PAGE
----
3.4.2 The Process Modelling- Services as Processes

To describe the mechanism on how a service operates, it can be viewed as a process. OWL-S defines a subclass of SERVICEMODEL and the PROCESSMODEL which draws upon well-established work in a wide range of domain including AI on standardizations of planning languages, work in programming languages and distributed systems, emerging standards in process modelling and workflow technology such as the NIST's Process Specification Language (PSL) work on modelling verb semantics and event structure, previous work on action-inspired Web service markup, work in AI on modelling complex actions and work in agent communication languages.[15]

OWL-S adopts two views of processes. First, a process produces a data transformation from a set of inputs to a set of outputs. Second, a process produces a transition in the world from one state to another. This transition is described by the preconditions and effects of the process. A process can have any number of inputs, representing the information that is, under some conditions, required for the execution of the process. It can have any number of outputs, the information that the process provides, conditionally, after its execution.[15]

Fig 23: Top level of process ontology [15]

3.4.3 Grounding a Service

The grounding of a service specifies the procedure of how to access the service - details having mainly to do with protocol and message formats, serialization, transport, and addressing.

Concrete messages are specified explicitly in grounding. The central function of an OWL-S grounding is to show how the inputs and outputs of an atomic process are to be realized concretely as these messages carry those inputs and outputs in some specific transmittable format. There is a language called Web Services Description Language (WSDL) which is particularly specified language with strong industry sponsorship and which does a great effort in crafting an initial grounding mechanism for OWL-S. As mentioned earlier our intent is not to prescribe the grounding approach to be used with all services instead a general canonical approach that will be useful for the most cases. [15]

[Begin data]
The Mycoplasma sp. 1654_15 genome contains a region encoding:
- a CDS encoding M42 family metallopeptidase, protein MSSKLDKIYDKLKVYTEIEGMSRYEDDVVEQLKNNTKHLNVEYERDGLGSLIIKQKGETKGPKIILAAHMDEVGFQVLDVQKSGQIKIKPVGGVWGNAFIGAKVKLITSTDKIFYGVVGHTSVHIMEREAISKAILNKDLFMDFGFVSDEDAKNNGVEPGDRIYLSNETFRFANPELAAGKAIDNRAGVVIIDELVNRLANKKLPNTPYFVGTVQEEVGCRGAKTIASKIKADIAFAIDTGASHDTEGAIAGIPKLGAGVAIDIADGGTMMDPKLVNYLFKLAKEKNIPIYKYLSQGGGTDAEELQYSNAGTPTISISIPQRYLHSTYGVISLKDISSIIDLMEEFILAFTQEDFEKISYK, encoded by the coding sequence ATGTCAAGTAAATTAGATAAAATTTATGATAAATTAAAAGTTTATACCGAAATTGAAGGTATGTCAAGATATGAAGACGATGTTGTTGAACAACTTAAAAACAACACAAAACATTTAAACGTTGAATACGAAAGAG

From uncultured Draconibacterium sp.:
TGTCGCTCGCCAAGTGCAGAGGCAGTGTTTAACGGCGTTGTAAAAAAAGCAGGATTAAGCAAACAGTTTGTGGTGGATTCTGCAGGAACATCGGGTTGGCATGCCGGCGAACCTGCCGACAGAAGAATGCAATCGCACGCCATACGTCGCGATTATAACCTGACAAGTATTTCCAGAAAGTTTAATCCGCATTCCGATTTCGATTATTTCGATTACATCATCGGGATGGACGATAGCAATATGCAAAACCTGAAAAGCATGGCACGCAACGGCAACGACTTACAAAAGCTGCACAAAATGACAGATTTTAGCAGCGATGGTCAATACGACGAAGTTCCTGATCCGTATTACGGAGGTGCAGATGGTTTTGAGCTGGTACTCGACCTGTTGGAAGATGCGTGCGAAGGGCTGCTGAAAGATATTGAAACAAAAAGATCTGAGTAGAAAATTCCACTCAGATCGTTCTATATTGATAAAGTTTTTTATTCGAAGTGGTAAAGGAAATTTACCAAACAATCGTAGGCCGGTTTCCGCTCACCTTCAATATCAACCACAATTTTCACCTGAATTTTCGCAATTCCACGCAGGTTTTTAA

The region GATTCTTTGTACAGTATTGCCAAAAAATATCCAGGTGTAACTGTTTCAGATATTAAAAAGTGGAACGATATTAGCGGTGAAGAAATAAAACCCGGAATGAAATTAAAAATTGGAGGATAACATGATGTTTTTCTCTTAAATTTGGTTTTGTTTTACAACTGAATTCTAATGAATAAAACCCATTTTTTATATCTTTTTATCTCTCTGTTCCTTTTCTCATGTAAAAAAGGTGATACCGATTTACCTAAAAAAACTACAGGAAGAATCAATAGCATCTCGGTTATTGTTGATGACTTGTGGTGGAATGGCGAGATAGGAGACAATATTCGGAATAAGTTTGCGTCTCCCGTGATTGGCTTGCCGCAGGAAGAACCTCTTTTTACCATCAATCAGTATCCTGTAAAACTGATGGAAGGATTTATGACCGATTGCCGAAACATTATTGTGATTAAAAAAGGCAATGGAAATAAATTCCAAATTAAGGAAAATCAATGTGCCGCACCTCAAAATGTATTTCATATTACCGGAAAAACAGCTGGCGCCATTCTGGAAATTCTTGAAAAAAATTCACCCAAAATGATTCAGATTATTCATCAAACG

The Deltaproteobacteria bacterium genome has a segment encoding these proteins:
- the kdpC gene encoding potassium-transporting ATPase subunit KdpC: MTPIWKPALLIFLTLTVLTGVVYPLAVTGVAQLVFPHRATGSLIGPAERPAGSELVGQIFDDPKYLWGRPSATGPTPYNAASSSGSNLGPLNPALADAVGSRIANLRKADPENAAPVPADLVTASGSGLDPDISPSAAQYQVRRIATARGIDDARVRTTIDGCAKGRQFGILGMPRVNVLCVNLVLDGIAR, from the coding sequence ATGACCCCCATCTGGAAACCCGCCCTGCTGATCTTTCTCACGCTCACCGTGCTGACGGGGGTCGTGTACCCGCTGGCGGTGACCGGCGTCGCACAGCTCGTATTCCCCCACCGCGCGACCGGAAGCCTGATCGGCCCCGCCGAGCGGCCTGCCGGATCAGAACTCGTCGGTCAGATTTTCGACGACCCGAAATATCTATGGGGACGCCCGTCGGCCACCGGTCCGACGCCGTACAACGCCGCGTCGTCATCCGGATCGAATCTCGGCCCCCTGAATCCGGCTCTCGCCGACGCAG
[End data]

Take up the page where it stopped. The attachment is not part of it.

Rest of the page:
3.4.4 Web Services Description Language (WSDL) is an XML format for describing network services as a set of endpoints operating on messages containing either document-oriented or procedure-oriented information. The operations and messages are described abstractly, and then bound to a concrete network protocol and message format to define an endpoint. Related concrete endpoints are combined into abstract endpoints (services). WSDL is extensible to allow description of endpoints and their messages regardless of what message formats or network protocols are used to communicate. It may readily be observed that OWL-S' concept of grounding is generally consistent with WSDL's concept of binding.[15]

Relation between OWL-S and WSDL

AN OWL-S atomic process corresponds to a WSDL operation. Different types of operations are related to OWL-S processes as: WSDL request-response operation, WSDL one-way operation, WSDL notification operation and WSDL's solicit-response operation. Because OWL-S is an XML-based language and its atomic process declarations and input and output types sits properly with WSDL, it is easy to extend existing WSDL bindings for use with OWL-S as the SOAP (Simple Object Access Protocol) binding. Here we indicate briefly how an arbitrary atomic process specified in OWL-S, can be given a grounding using WSDL and SOAP, with the assumption of HTTP as the chosen transport mechanism. Grounding OWL-S with WSDL and SOAP involves the construction of a WSDL service description with all the usual parts (types, message, operation, port type, binding, and service constructs).[15]

Chapter 4

Working with protégé:

Fig 24: General view of protégé including various web services property

Fig25: General view on protégé showing ontoviz Tab showing all possible relation

Fig 26: SPARQL query form

Protégé is a free open-source platform that provides a growing user community with a suit of tools to construct domain models and knowledge-based applications with ontologies.

Chapter 5

Future work